Prescription/Oxymoron

Songfacts®:

  • Schoolboy Q's third album takes its title from this track. He told Fader magazine the name connects to his other records: Setbacks and Habits & Contradictions. "They're basically all the same title, damn near mean the same thing," Q said. "We're living or dying. We're already dead, the living dead. So do what you gotta do. Take care of your family, of yourself as a whole, and everything will be alright. People are so worried about the next person. That's what's f---ing the world up, jealousy and anger. If people would worry about their own s--t, everything would be all right. We probably wouldn't need a president."
  • The song finds Q spitting about an assortment of drugs including prescription codeine syrup and Xanax. Speaking on MTV's RapFix Live, the rapper explained how he managed to conquer the addiction. "I grew up in a different era, I didn't grow up in the '70s and '60s where people where really really got hooked on drugs," he explained to host Sway Calloway. "People my age, they get hooked on drugs, but not in the way back in the days used to be. We all know what we're getting into before we do it now. It's like gangbanging — it's getting smaller and smaller, because we know the outcome of it."

    "So, with drugs I feel like everybody's just dabbling, then getting rid of it and leaving it alone," Q continued. "That was just kinda what I did. I was dabbling with it, I liked it, it really got a hold of me to where I knew what I was doing, then I just had to pump my brakes, like this is not cool. And I just stopped."
  • The cover of the standard edition of Oxymoron features Q's daughter Joy scowling, as she wears her father's trademark bucket hat. The deluxe edition features the rapper himself staring through a ski mask at the listener. Speaking with New York radio station Hot 97, Schoolboy Q explained he chose the picture of Joy for the album's standard edition as, "the oxymoron in this album is that I'm doing all this bad to do good for my daughter. That's why I'm robbin'. That's why I'm stealin'. Whatever it is that I'm talking about in my album [that's] negative, it's always for a good cause, for my daughter."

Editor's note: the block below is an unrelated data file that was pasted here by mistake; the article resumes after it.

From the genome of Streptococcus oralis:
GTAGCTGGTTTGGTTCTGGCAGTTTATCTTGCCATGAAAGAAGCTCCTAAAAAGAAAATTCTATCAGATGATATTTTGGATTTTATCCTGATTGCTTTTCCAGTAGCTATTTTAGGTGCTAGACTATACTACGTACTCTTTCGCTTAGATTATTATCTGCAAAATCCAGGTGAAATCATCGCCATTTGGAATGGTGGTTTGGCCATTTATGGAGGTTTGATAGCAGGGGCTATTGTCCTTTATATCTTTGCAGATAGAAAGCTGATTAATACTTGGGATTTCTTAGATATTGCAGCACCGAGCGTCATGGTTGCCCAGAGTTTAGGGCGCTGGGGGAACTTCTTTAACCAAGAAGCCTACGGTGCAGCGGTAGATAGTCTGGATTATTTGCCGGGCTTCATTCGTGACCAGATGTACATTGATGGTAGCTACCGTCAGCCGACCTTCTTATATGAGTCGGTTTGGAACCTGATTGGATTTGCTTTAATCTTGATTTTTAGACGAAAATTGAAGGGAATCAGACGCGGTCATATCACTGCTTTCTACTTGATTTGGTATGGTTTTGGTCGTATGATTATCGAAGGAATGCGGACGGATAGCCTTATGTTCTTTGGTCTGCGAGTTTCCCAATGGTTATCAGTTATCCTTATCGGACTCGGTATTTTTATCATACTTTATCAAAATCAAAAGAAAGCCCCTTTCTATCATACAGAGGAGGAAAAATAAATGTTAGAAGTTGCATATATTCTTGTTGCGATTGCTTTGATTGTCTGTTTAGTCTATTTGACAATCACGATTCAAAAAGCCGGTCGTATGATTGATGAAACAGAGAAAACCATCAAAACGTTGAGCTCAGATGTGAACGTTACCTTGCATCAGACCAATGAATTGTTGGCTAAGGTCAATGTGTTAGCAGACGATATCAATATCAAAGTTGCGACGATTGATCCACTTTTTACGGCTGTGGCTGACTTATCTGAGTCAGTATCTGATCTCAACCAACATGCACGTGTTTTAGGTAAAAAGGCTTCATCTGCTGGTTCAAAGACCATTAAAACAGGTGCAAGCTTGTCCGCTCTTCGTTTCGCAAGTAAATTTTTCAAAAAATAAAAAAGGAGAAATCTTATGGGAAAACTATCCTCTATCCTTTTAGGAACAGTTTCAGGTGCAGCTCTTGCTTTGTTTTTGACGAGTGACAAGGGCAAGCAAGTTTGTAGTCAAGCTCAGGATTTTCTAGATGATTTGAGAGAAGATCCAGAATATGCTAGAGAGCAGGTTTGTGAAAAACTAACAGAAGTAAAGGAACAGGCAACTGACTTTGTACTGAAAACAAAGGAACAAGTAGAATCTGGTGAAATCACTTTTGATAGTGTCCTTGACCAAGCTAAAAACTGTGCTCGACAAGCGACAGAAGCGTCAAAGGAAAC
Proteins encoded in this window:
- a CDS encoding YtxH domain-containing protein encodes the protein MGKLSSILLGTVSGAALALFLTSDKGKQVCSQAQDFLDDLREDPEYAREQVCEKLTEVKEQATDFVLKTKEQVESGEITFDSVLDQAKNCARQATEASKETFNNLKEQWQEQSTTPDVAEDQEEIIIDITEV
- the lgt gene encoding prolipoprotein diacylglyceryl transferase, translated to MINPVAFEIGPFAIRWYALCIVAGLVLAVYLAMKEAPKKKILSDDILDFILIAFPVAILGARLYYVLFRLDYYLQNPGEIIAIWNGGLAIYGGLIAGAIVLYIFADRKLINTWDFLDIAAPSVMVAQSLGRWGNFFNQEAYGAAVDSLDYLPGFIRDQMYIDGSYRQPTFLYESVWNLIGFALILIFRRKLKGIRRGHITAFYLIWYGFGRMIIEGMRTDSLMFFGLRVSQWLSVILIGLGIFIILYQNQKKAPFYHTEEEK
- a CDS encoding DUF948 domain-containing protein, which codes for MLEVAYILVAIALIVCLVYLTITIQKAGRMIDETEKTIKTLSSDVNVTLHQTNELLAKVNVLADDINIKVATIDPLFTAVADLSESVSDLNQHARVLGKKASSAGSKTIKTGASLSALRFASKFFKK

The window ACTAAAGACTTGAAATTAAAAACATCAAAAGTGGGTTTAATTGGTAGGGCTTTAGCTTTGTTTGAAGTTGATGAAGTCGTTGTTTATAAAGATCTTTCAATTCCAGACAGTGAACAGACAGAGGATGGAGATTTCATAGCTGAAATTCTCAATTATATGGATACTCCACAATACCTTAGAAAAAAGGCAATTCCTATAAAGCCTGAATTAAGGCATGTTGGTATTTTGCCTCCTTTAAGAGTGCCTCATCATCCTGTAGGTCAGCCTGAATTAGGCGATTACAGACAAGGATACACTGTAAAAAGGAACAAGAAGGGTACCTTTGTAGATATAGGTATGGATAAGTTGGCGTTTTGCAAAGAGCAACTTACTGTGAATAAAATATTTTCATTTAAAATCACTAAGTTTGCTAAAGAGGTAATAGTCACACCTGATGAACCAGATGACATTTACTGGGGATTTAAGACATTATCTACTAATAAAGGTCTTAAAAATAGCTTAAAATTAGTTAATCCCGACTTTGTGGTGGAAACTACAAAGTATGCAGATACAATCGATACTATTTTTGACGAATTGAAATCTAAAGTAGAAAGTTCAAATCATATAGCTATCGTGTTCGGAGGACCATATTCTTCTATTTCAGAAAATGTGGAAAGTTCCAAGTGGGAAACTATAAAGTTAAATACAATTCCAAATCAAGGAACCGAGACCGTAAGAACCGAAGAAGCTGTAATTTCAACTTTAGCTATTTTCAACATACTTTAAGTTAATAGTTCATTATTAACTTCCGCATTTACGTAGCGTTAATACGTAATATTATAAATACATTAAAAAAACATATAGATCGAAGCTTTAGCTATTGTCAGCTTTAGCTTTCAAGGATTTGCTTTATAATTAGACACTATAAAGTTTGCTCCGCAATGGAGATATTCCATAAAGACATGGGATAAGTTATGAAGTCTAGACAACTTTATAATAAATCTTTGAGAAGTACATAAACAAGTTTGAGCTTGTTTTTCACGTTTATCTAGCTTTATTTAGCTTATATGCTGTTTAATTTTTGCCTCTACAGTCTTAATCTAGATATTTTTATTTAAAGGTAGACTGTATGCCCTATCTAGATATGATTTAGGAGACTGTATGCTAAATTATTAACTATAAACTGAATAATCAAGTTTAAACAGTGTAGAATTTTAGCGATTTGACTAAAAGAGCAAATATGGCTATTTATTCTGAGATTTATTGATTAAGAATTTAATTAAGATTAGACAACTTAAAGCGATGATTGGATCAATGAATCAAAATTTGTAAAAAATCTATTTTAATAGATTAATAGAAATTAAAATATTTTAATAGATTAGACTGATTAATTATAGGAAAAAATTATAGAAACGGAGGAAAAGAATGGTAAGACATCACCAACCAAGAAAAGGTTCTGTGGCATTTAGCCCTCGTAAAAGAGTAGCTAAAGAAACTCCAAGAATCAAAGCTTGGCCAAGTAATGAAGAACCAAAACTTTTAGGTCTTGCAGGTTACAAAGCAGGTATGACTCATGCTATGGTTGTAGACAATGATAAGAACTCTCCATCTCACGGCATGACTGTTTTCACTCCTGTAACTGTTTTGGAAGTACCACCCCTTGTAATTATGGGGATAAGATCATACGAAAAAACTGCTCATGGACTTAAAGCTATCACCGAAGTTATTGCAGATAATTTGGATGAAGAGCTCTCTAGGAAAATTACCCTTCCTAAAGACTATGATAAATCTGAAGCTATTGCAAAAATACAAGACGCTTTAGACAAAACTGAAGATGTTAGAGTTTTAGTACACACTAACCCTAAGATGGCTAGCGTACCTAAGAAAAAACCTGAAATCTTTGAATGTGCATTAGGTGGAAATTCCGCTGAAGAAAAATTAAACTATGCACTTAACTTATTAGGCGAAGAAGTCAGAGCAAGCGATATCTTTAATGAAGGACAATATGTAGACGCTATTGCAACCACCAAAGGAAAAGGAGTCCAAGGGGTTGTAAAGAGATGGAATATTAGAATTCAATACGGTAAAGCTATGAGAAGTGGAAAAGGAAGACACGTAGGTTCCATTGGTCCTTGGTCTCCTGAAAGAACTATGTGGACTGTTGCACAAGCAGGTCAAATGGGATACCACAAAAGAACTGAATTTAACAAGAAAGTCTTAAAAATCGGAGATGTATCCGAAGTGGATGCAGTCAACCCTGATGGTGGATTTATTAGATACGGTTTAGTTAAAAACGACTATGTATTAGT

• The song details how Q went from selling OxyContin to becoming an addict himself. "I say in the song, 'I had a ball selling [OxyContin] 80s, but yo, the karma's worse,' and that's true," he told Billboard magazine. "Once I was done dealing, I got addicted to Xanax and Percocets. My past came back to haunt me."
  • Speaking during a Q&A session for Oxymoron, Q described how he arranged the song to juxtapose the process of selling prescription pills and addiction: "I put the OxyContin and selling it at the end of the relapse or the addiction," he said. "I sold OxyContin and then I got addicted [to pills]. This way, I showed that I got addicted then I sold it. That was a crazy record."

    "That's true s--t - the first part of it when my daughter tried to wake me up and I was dead to the world," he added. "That was my little secret. I always had the cup with me. They just never knew I had a gang of pills in the other bottle. That was a little story about me and how I was addicted, too."

Comments

Be the first to comment...

Editor's Picks

Does Jimmy Page Worship The Devil? A Look at Satanism in RockSong Writing

We ring the Hell's Bells to see what songs and rockers are sincere in their Satanism, and how much of it is an act.

Early Days of MTVFact or Fiction

If you can recall the days when MTV played videos, you know that there are lots of stories to tell. See if you can spot the real ones.

Richie McDonald of LonestarSongwriter Interviews

Richie talks about the impact of "Amazed," and how his 4-year-old son inspired another Lonestar hit.

Mike CampbellSongwriter Interviews

Mike is lead guitarist with Tom Petty & the Heartbreakers, and co-writer of classic songs like "Boys Of Summer," "Refugee" and "The Heart Of The Matter."

Charles FoxSongwriter Interviews

After studying in Paris with a famous composition teacher, Charles became the most successful writer of TV theme songs.

Donnie Iris (Ah! Leah!, The Rapper)Songwriter Interviews

Before "Rap" was a form of music, it was something guys did to pick up girls in nightclubs. Donnie talks about "The Rapper" and reveals the identity of Leah.